When I take delivery of my C40, it will be my first EV. I am enjoying the journey toward EV ownership and will admit to being puzzled by all the focus on range. For me, the AAOS technology is a major selling point for Volvo and Polestar and would justify any price premium over range. I look forward to the day when the C40 will facilitate my goal of achieving an extended work environment via the integration of Google apps.
 

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@BuzzyBud -- people get overly hung up on the range, but the reality is that for most people this is all just in their head. You are right to say it is puzzling. Very few people are doing over 150+ miles in a single day, but for the few who do, range can be a limiting factor. For probably 90% of the population the C40/XC40 range is more than ample. I had a Mini Cooper SE electric with ~115 miles of range, and easily did over 1,000 miles of driving per month, DC fast charging very rarely. Even on a heavy day of driving I was below 100 miles travelled.
 

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The range doesn't even seem that bad tbh. Compare it to, for example, the Ford Mach-E premium eAWD. The Mach-E has a 70 kWh battery, and gets 211 miles of range. The Mach-E is $51k MSRP, and you're buying a Ford vs a Volvo. The GT (maybe a better comparison based on power?) claims 270 mi, but it's got a 91 kWh battery. Some rough math says that if the C40 had a 91 kWh battery it'd be getting closer to 260 mi EPA, and now when you add the panoramic sunroof and pilot assist you're spending $64k MSRP on your Ford. 🤷🏻‍♂️ The math adds up for me. The C40 is a good value for its class.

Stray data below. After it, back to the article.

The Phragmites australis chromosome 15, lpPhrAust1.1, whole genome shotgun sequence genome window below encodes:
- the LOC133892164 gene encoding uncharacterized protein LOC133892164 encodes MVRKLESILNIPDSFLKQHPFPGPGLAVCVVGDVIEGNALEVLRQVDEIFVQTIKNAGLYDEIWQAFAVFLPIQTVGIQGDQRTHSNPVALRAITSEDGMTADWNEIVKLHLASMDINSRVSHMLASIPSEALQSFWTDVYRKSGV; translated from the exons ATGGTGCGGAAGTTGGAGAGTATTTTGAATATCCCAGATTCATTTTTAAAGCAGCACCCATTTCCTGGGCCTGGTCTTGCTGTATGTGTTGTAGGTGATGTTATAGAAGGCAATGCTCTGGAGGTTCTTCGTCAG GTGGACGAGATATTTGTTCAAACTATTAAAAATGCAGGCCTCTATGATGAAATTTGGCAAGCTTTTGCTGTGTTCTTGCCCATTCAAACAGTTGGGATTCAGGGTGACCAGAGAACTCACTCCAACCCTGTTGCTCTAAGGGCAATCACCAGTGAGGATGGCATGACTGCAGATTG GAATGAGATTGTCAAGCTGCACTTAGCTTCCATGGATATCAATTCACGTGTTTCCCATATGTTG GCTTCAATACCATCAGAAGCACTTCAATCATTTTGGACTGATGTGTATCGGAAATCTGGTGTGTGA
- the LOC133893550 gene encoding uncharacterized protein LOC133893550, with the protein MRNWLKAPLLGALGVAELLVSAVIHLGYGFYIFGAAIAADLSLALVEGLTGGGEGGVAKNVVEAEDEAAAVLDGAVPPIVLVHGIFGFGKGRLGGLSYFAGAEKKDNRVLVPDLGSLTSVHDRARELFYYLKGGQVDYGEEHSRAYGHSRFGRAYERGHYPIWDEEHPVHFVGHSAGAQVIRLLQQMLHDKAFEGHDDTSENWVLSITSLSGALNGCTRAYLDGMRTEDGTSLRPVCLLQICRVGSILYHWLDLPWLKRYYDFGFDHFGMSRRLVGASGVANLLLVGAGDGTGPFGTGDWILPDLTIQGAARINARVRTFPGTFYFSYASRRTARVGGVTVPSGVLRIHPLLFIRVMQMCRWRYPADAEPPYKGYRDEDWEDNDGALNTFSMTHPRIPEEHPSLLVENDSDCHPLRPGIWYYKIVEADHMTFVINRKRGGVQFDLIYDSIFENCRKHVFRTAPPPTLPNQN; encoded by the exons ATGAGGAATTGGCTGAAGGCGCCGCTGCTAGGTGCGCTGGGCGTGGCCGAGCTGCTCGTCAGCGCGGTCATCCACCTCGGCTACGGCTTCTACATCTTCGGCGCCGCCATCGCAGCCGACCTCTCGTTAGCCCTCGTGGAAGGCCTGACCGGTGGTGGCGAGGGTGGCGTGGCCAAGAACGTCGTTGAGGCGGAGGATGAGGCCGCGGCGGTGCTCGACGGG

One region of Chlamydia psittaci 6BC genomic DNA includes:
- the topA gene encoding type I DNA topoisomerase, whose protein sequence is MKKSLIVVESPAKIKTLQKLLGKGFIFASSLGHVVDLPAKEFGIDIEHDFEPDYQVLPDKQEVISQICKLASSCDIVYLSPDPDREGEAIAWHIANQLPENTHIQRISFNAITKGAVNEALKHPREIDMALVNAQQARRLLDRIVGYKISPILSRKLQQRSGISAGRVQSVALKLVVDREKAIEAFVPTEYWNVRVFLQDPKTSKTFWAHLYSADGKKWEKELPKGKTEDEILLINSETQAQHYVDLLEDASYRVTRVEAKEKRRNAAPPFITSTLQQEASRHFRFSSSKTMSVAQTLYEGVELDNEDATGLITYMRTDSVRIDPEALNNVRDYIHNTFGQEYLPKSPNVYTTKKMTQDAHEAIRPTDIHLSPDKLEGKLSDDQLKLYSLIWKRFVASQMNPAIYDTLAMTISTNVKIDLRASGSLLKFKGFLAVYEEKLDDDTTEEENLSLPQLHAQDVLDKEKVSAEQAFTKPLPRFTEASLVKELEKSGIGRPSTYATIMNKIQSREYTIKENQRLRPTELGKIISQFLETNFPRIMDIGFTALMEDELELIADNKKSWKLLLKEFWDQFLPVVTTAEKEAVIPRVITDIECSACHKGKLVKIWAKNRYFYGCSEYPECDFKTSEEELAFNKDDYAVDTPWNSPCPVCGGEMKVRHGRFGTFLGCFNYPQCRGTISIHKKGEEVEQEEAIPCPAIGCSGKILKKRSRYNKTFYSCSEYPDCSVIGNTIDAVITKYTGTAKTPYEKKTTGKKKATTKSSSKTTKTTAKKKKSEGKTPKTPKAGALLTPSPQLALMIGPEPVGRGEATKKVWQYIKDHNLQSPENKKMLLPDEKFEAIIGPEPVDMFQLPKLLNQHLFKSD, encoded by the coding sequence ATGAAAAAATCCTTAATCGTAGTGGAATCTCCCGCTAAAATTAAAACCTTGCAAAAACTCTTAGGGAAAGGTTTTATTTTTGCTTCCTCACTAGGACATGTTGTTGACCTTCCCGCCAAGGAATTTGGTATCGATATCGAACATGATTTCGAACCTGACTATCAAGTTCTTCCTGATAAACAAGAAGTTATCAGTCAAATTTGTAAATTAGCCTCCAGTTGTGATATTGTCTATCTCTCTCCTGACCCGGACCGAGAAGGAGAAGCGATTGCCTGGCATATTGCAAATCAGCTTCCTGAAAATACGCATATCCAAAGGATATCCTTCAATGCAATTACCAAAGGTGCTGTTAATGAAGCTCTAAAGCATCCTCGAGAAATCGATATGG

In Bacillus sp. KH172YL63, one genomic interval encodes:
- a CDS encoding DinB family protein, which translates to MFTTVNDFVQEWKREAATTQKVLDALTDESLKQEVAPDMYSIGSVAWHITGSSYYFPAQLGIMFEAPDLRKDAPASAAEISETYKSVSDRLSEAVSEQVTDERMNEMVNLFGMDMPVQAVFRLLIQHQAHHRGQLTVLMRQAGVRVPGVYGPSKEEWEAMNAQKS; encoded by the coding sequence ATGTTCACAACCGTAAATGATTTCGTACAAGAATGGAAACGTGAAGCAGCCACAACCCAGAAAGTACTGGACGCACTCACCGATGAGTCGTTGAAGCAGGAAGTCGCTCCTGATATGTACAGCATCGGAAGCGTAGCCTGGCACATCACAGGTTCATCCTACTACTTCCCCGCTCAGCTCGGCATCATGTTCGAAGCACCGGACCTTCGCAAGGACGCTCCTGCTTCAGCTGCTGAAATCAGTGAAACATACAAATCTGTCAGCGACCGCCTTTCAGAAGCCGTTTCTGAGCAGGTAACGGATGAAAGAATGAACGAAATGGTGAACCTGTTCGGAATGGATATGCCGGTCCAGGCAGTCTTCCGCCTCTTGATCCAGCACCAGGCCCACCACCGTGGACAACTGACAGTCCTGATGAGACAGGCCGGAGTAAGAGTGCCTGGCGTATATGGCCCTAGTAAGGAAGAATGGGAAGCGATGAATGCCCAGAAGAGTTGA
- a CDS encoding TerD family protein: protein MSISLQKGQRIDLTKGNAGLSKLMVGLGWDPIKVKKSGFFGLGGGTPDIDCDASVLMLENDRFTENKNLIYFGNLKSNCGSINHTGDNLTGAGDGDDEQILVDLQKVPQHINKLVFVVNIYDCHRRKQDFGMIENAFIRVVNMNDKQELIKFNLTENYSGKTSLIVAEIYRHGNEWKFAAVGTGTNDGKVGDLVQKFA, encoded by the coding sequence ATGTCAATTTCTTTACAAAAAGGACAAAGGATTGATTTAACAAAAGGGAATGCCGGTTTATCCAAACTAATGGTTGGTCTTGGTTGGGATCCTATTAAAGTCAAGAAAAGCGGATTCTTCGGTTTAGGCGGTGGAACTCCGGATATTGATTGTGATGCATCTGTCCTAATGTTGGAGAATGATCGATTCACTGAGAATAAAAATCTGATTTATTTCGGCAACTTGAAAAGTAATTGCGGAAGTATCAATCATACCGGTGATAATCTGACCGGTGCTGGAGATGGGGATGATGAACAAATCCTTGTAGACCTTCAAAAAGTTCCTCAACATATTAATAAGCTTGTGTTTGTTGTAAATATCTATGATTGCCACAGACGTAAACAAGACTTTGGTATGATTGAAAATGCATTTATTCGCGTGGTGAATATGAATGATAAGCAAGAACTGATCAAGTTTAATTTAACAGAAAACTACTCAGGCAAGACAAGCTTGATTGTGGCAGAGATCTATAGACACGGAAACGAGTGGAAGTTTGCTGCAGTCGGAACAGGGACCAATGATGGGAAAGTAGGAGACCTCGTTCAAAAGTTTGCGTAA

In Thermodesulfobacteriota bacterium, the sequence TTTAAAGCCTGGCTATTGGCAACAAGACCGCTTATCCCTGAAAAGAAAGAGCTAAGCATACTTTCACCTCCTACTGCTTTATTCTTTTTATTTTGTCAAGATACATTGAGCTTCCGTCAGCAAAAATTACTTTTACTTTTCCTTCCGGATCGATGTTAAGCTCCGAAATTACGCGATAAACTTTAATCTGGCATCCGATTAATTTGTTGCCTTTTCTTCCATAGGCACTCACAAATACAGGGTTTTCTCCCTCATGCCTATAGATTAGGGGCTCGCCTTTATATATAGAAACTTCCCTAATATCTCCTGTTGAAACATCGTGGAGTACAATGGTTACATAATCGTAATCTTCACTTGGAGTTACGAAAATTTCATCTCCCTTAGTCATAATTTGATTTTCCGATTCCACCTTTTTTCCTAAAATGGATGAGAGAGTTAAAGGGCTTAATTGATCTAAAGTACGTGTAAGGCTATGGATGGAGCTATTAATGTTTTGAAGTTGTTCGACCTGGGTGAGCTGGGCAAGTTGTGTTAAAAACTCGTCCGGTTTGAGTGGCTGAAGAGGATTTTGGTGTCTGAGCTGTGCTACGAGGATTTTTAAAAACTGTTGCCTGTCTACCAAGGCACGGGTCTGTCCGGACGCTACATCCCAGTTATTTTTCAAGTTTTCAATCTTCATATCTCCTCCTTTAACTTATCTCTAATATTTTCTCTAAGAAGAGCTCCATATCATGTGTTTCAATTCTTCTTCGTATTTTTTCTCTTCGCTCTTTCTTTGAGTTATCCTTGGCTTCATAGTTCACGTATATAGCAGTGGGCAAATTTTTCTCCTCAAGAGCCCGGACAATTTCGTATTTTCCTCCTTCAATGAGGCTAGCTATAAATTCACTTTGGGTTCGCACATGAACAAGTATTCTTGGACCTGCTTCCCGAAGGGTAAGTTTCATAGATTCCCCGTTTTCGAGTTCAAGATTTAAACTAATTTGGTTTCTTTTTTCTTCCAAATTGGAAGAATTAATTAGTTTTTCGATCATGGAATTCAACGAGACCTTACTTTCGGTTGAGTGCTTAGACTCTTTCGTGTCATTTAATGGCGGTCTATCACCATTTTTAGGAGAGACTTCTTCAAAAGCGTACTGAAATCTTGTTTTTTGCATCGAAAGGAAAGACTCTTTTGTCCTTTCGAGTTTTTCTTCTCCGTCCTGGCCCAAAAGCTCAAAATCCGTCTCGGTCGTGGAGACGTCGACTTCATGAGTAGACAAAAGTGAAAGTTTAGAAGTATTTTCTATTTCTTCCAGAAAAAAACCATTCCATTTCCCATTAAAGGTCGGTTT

Plus I think it looks better than the competition
 

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Just like comparing MPGs in a gas car, the best metric to compare would be how many kWh per 100 miles (though I personally prefer miles per kWh since that is more like miles per gallon) --- but forget that soap box LOL

Comparing these 4x above, you can easily see how the Tesla uses FAR less energy per 100 miles, with the Ford being pretty on-par with our beloved Volvo-based vehicles. Obviously range is a factor also of battery size... but again, adding more battery might add more range, but add more weighs, and hence, loses efficiency. (one of the reasons I love the Mini Cooper SE is that they went for a small battery, to keep the car light/fun to drive; the trade off is half the range of a Bolt, but more than twice the fun!)
 

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... by the way I'm using 2021 vehicles where the 2022s aren't yet listed on the FuelEconomy EPA government web site, so that is why some cars are '21 and others are '22-- I am using the latest model year possible. Here are two others worth comparing; the VW/Audi chassis that shares. Both of those vehicles are similar in each other, and about 8% more efficient than our Volvo. In the case of the Audi, similar specs and pricing. The VW is not as posh (though it does offer massaging seats which is cool). Cheers!
 

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... by the way I'm using 2021 vehicles where the 2022s aren't yet listed on the FuelEconomy EPA government web site, so that is why some cars are '21 and others are '22-- I am using the latest model year possible. Here are two others worth comparing; the VW/Audi chassis that shares. Both of those vehicles are similar in each other, and about 8% more efficient than our Volvo. In the case of the Audi, similar specs and pricing. The VW is not as posh (though it does offer massaging seats which is cool). Cheers!